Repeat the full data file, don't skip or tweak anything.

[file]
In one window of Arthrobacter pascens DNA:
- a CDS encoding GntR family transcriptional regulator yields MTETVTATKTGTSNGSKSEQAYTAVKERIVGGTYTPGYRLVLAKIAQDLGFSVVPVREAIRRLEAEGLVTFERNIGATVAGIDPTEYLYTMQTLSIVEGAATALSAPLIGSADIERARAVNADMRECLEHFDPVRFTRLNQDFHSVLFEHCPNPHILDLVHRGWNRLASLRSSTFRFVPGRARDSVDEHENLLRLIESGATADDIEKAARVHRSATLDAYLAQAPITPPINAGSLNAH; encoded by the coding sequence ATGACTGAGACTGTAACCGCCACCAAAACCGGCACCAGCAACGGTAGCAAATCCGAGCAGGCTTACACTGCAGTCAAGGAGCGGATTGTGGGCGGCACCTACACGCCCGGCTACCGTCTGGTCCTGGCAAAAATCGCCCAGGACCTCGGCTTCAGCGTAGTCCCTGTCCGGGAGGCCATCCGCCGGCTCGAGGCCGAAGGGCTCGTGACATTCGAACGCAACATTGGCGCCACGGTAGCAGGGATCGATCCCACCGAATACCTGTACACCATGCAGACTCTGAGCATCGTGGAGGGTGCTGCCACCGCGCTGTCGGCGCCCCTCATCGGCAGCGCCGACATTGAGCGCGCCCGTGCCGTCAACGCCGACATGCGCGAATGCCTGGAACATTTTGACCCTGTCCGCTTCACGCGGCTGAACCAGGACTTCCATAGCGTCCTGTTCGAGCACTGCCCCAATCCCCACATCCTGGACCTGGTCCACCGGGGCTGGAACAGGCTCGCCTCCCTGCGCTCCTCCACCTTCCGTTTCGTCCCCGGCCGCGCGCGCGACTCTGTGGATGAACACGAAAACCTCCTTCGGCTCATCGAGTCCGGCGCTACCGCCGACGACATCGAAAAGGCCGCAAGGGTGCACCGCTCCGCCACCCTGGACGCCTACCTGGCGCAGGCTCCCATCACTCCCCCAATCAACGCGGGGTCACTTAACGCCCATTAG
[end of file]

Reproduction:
In one window of Arthrobacter pascens DNA:
- a CDS encoding GntR family transcriptional regulator yields MTETVTATKTGTSNGSKSEQAYTAVKERIVGGTYTPGYRLVLAKIAQDLGFSVVPVREAIRRLEAEGLVTFERNIGATVAGIDPTEYLYTMQTLSIVEGAATALSAPLIGSADIERARAVNADMRECLEHFDPVRFTRLNQDFHSVLFEHCPNPHILDLVHRGWNRLASLRSSTFRFVPGRARDSVDEHENLLRLIESGATADDIEKAARVHRSATLDAYLAQAPITPPINAGSLNAH; encoded by the coding sequence ATGACTGAGACTGTAACCGCCACCAAAACCGGCACCAGCAACGGTAGCAAATCCGAGCAGGCTTACACTGCAGTCAAGGAGCGGATTGTGGGCGGCACCTACACGCCCGGCTACCGTCTGGTCCTGGCAAAAATCGCCCAGGACCTCGGCTTCAGCGTAGTCCCTGTCCGGGAGGCCATCCGCCGGCTCGAGGCCGAAGGGCTCGTGACATTCGAACGCAACATTGGCGCCACGGTAGCAGGGATCGATCCCACCGAATACCTGTACACCATGCAGACTCTGAGCATCGTGGAGGGTGCTGCCACCGCGCTGTCGGCGCCCCTCATCGGCAGCGCCGACATTGAGCGCGCCCGTGCCGTCAACGCCGACATGCGCGAATGCCTGGAACATTTTGACCCTGTCCGCTTCACGCGGCTGAACCAGGACTTCCATAGCGTCCTGTTCGAGCACTGCCCCAATCCCCACATCCTGGACCTGGTCCACCGGGGCTGGAACAGGCTCGCCTCCCTGCGCTCCTCCACCTTCCGTTTCGTCCCCGGCCGCGCGCGCGACTCTGTGGATGAACACGAAAACCTCCTTCGGCTCATCGAGTCCGGCGCTACCGCCGACGACATCGAAAAGGCCGCAAGGGTGCACCGCTCCGCCACCCTGGACGCCTACCTGGCGCAGGCTCCCATCACTCCCCCAATCAACGCGGGGTCACTTAACGCCCATTAG